This is true across the many sectors in which nonprofits operate, but charter schools offer one of the clearest illustrations of why trying to do too much, too soon might make the project less feasible. For example, if a charter school has 500 students and wants a new facility that can support a planned expansion to 2,500 students in the next four or five years, it creates a chicken-and-egg situation. The larger facility is needed to accommodate more students, but it’s also more expensive – and paying off the loan on that new facility is solely dependent upon hitting an ambitious enrollment goal. It’s natural to overweight upside and underweight downside when a nonprofit is considering a new facility to support growth and greater impact, but that’s a risky proposition.
The past 16 months are a good example of how unexpected events like the pandemic can quickly change plans, and too much debt at the outset of a project leaves little room to maneuver when the unexpected occurs.
One of the variables that can have outsized impact on the feasibility of the project is building support for the project beyond the organization’s staff and clients. Some projects require zoning approvals that need the support of local officials and the surrounding community to secure. Other projects need a board of directors to play a lead role in fundraising. To be successful, all projects need the input and buy-in from front line staff that will use the facility to deliver services to clients. IFF works with the leadership of our nonprofit clients to design an engagement plan that builds the broad support to bring a project into reality.
Am I Ready for a Feasibility Study?
While the list above isn’t an exhaustive accounting of every reason why a feasibility study may result in a determination of “not yet” or “not here,” it’s a starting point for nonprofit leaders and their boards as they debate the merits of a project. As part of the discussion, organizations should answer these questions before sinking resources into a plan that may not be viable:
Do you have a clear vision for the desired outcome of the project? This is about the organization’s strategic priorities and how the facility will support long-term growth. It’s a question that should be fully fleshed out before any resources are devoted to a project.
Do you have access to enough capital and operating funds? It’s a question the feasibility study will address in depth, but one that should be discussed internally before the project reaches that point. Where can the organization go for capital funds? Will existing funders contribute to the project? Is the infrastructure in place to move forward with a capital campaign? Is there a lender who can bridge remaining gaps in the project budget? There are similar questions on the operating side. Will additional fees-for-service cover all debt financing costs or can an operating grant be identified to offset additional staffing costs? Map out as much of this as possible internally to get an idea of the project’s viability. The exercise may not address every potential scenario, but it will reveal any large flaws in the plan before committing resources to a formal feasibility study.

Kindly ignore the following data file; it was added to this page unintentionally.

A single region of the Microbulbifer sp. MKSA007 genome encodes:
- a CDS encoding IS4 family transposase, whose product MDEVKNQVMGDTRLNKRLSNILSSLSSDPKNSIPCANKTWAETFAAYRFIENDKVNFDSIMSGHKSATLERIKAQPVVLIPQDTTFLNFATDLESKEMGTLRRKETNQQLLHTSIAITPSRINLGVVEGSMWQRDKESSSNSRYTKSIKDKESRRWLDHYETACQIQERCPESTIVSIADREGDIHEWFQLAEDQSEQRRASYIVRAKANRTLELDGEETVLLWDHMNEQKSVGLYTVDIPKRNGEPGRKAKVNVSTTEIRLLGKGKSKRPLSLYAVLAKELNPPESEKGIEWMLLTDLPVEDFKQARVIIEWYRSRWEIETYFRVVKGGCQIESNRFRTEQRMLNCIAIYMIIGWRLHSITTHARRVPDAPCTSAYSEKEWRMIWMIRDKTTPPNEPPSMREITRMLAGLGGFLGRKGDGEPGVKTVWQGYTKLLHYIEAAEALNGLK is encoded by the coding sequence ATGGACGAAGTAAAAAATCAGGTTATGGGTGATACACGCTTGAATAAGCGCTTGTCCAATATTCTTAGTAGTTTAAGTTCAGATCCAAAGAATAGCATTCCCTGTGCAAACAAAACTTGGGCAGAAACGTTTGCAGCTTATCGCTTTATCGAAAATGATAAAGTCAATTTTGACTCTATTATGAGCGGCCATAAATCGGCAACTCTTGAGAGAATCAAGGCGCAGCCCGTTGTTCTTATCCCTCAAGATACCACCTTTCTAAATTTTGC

Are there sites in the community that could work for the project? As mentioned above, the building stock in a community influences the feasibility of a project. This factor alone may not determine the viability of a project, but it’s good to know upfront whether you’re likely to have to budget more for renovations or environmental remediation at a blighted property.
Is the organizational leadership equipped to build the broad base of support needed, or is there a team that can be assembled to pool necessary skills and expertise? Bringing together an outside team with specialized skills in design, construction, and nonprofit facility finance will bring a level of expertise to the project that most organizations do not have internally. Even for non-profits with development experience, building out a “deep bench” may allow leadership and staff to remain focused on client needs and service delivery. Identifying areas of expertise and gaps in internal capacity first will inform decisions about what external partners are needed.
There may not be clear answers to each question but discussing them thoroughly is a great first step toward a successful project, whether that’s just around the corner or still a few years away. And at whatever stage an organization is at in their planning process, IFF is happy to provide guidance that will lead to better outcomes for the project, the organization, and the community it serves.
To learn more about IFF’s real estate team and the services it offers to nonprofits engaged in facility planning, click here.